BMW 530e hybrid running costs
The BMW 530e's running costs are extremely low if you’re a company-car user, but could be quite steep if you’re a private buyer
|Insurance group||Warranty||Service intervals||2021/22 company-car tax (20% / 40%)|
|36-38||3yrs / unlimited miles||2yrs / 18,000 miles||From £1,073 / £2,146|
The BMW 530e is a two-sided financial proposition. Company-car users benefit from low BiK tax; a 40% taxpayer will save over £2,500 in company-car tax by opting for the 530e instead of a 520d during the 2020/21 financial year. You also get free access to London's Congestion Charge zone until October 2021, and these savings come on top of potentially very low fuel bills. Provided you plug the 530e in regularly, you should be able to do most of your weekly mileage virtually free (especially if you have access to a charging point at work).
Lease costs for a company to run a 530e are also very competitive, and remarkably close to those of standard diesel 5 Series models. Essentially, the 530e is something of a no-brainer for business users and fleet providers. BMW typically offers good dealer discounts and low-rate finance on the 530e for retail buyers, too, so compared to rival PHEVs like the Volvo S90 and Mercedes E-Class, and even compared to the BMW 530d, it's very competitively priced.
BMW 530e hybrid insurance group
Insurance costs on the 530e should be competitive by the standards of the large executive saloon class. The SE spec falls into group 36, which makes it cheaper to insure than a 530d, if more expensive than a 530i, and it should cost a similar amount to an equivalent Mercedes E-Class or Audi A6. The slightly more expensive M Sport version falls into group 37, while the in xDrive four-wheel drive form, the SE and M Sport are in groups 37 and 38 respectively.
BMW offers a three-year/unlimited-mileage warranty, including roadside assistance, on all of its models. That’s the same warranty cover that you’ll get with Mercedes, while Audi and Volvo offer standard cover for up to three years or 60,000 miles. More disappointing is that BMW only warranties the batteries in its plug-in hybrid cars for six years and 60,000 miles – lower than the eight-year/100,000 mile cover on most rivals.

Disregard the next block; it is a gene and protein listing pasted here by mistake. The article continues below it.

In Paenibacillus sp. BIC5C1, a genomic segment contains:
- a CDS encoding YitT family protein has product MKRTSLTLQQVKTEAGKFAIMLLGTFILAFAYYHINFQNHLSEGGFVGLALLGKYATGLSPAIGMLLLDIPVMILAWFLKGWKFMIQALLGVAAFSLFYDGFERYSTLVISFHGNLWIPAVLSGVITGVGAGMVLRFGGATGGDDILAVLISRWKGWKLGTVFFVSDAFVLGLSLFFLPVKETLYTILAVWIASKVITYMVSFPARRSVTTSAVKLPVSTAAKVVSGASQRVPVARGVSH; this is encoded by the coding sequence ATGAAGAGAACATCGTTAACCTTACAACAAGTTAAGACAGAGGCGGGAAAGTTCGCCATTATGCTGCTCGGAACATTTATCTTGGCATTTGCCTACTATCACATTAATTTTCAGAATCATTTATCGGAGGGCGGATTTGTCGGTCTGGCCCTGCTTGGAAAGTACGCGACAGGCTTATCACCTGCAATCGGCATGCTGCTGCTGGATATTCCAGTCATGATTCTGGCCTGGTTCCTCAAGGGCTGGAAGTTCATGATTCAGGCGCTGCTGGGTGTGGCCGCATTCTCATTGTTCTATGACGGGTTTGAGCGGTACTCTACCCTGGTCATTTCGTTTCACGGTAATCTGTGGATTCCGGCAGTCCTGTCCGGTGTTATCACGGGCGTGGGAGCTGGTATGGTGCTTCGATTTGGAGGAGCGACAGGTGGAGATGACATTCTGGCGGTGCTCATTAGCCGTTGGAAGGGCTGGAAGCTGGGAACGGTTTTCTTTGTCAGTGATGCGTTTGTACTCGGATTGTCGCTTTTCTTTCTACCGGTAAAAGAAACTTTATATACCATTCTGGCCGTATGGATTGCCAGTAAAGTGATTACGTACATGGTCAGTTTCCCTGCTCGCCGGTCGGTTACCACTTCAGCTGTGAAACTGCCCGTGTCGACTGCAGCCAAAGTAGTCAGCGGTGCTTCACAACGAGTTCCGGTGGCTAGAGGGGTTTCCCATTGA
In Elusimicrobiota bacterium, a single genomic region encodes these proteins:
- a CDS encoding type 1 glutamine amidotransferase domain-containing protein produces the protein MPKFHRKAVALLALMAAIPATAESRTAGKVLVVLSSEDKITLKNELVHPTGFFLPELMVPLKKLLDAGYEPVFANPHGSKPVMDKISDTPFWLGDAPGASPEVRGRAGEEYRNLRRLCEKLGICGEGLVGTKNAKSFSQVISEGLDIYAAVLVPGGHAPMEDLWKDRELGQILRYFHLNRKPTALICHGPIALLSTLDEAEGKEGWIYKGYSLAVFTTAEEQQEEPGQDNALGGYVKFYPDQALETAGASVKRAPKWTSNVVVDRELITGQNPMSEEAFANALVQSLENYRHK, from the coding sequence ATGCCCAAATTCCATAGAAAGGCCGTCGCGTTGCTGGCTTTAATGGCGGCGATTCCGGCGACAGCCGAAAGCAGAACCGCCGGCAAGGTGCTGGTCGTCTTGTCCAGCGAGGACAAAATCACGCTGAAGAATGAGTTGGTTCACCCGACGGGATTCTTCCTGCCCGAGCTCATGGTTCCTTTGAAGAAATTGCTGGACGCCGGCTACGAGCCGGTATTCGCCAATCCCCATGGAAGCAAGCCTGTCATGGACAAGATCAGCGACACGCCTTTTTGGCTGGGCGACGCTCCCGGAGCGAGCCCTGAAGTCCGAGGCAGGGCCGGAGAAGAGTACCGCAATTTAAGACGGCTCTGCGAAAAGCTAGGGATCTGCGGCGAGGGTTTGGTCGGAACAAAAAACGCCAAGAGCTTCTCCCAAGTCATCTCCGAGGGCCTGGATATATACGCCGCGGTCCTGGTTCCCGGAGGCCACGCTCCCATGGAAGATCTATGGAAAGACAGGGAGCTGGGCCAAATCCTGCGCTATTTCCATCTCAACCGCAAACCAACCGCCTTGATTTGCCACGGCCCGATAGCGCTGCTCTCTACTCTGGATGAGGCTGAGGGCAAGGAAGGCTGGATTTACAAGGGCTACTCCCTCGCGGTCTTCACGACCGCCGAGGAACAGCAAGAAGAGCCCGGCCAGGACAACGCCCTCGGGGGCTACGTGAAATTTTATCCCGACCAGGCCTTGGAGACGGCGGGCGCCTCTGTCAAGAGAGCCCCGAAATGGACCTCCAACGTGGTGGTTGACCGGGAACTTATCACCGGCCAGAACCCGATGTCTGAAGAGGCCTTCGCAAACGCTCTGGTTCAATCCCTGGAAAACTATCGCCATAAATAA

There are no set servicing intervals on the BMW 530e – instead, it’ll ping up an alert on the dashboard when a service is due, the frequency of which will depend on your usage of the car. BMW offers a comprehensive fixed-price servicing package, which isn’t cheap, but can be spread out into monthly payments. All new BMWs also come with MoT Protect, which means BMW will repair any faults that cause the car to fail its first MoT inspection free of charge.
The BMW 530e is free of road tax for the first year, but is subject to VED of £145 a year thereafter. On top of that, because it costs more than £40,000, it’s subject to an additional 'premium-rate' tax of £335 for years two to six. That means, all-in, the 530e will cost £480 annually from years two to six, and £145 a year thereafter.
In This Review
- 1VerdictThe best thing about the BMW 5 Series plug-in hybrid is that it feels like every other 5 Series – refined, classy and spectacularly good to drive
- 2Range, MPG, CO2 & chargingWith a pure-electric range of over 30 miles and CO2 emissions as low as 31g/km, the 530e will be cheap to run provided you charge it up regularly
- 3Running costs - currently readingThe BMW 530e's running costs are extremely low if you’re a company-car user, but could be quite steep if you’re a private buyer
- 4Engines, drive & performanceYou get bona-fide sports saloon pace and grace with the 5 Series hybrid, but the ride is slightly firm
- 5Interior & comfortBeing the same as the standard 5 Series is no bad thing for the hybrid, given that it brings limousine-like comfort
- 6Practicality & boot spaceThe 530e loses some boot space in order to accommodate its batteries, but it’s still adequate for practicality by executive-saloon standards
- 7Reliability & safetySafety and reliability are both BMW 5 Series strong points, and the 530e plug-in hybrid is no different